“Danger, Will Robinson!”

Indeed.

The Bonkers Lincoln Lawyer

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Tab and I dove into The Lincoln Lawyer last night on Hulu. We figured Matthew McConaughey + courtroom drama = win, right?

In the far off land of Los Angeles, Matthew McConaughey is defense lawyer Mick Haller. Mick has figured out a scheme most Angelenos would balk at in an instant, he works out of his Lincoln. Mobile, free from having to pay property taxes or outrageous SoCal real estate costs, Mick is the man. Until one day, Reese Witherspoon’s ex-husband, Ryan “Pretty Boy” Phillippe, hires Mick. Turns out the rich white dude Ryan is playing (Louis Roulet) has been accused of beating up/trying to rape a woman and kill her. BUT SHE LIVED!

A bunch of other stuff happens. Ryan (playing Louis) turns out to be evil. SPOILER! McConaughey, being the top dog that he is, plays the game and brings him down. Also, JUSTICE!

The biggest crime in The Lincoln Lawyer isn’t the films plot but the way it hands out small amounts of screen time to amazing actors. I’m still trying to figure out why Bryan Cranston is in this movie. And what about William H. Macy? And future Aunt May (Marisa Tomei)?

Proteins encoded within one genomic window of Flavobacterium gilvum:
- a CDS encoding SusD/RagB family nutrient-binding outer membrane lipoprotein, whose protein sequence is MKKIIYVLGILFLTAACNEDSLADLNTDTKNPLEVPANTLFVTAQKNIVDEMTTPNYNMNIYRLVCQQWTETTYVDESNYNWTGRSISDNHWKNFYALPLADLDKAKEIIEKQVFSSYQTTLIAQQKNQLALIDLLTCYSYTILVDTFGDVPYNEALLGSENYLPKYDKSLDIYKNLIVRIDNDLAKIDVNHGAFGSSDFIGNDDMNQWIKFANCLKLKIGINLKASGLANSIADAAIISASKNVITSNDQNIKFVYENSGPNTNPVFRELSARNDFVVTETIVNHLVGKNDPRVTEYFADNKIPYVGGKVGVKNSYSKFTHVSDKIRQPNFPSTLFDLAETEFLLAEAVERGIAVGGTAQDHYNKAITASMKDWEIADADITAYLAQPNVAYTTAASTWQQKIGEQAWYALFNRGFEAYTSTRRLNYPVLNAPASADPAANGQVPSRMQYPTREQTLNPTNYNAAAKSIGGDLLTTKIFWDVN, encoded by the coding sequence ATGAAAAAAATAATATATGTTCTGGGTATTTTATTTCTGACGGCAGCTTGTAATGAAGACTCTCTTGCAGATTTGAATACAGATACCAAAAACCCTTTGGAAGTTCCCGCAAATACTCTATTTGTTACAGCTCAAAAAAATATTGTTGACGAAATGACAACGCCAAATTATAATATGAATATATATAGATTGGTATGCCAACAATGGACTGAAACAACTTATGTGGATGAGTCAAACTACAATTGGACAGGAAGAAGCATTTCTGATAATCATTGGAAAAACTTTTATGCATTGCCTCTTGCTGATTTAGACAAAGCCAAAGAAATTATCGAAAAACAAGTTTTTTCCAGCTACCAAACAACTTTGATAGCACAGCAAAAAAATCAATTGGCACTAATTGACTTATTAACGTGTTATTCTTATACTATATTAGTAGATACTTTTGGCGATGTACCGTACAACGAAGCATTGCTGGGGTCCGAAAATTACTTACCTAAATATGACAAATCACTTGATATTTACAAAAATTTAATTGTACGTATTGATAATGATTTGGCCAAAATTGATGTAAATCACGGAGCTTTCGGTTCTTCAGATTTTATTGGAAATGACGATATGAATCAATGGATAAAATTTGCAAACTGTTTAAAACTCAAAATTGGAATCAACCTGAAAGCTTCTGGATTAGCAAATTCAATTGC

I was good with the movie up until it’s 11th hour super conspiracy theory reveal and biker beat up. But the smoggy Los Angeles landscape made me miss my home state. Take a deep breath… cough, cough, cough. Ah, asthma.

Final Note: Someone please tell Matthew to stop pointing with his middle finger? It’s rude.

THE END

What’s your favorite McConaughey courtroom drama?

Settling in with SteamWorld Dig

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Picked up developer Image & Form Games SteamWorld Dig last night for the 3DS– I figured why not, the 3DS sits on my nightstand collecting dust. I love the compact design of the system versus the Switch, especially for nighttime/in bed play–. Spent a whole $2.91 for the game on sale too.

I fell in love with SteamWorld Dig 2, on the Switch, sometime last year. Echoes of the Atari classic Dig Dug are strong with this game series. Minus the violent blowing creatures up with an air hose…

I love Digs core gameplay loop:

  • Head down to the mines.
  • Dig mine shafts in a way that allow traversal and ease of harvesting minerals.
  • Dig deep. Fill your bags with as many minerals as you can carry.
  • Once your bags are full, head back to town and cash-in said minerals for money which equals upgrades. Who doesn’t want bigger bags and a stronger pick?

In the small bit I played last night, I can see the influence Dig 1 had on Dig 2 (no duh, right). Fun to see where characters got their start; relaxing to settle into that familiar mining loop. Definitely check this series out if you haven’t had a chance. I am also thinking about picking up SteamWorld Heist on the Switch (on sale right now for $4.99).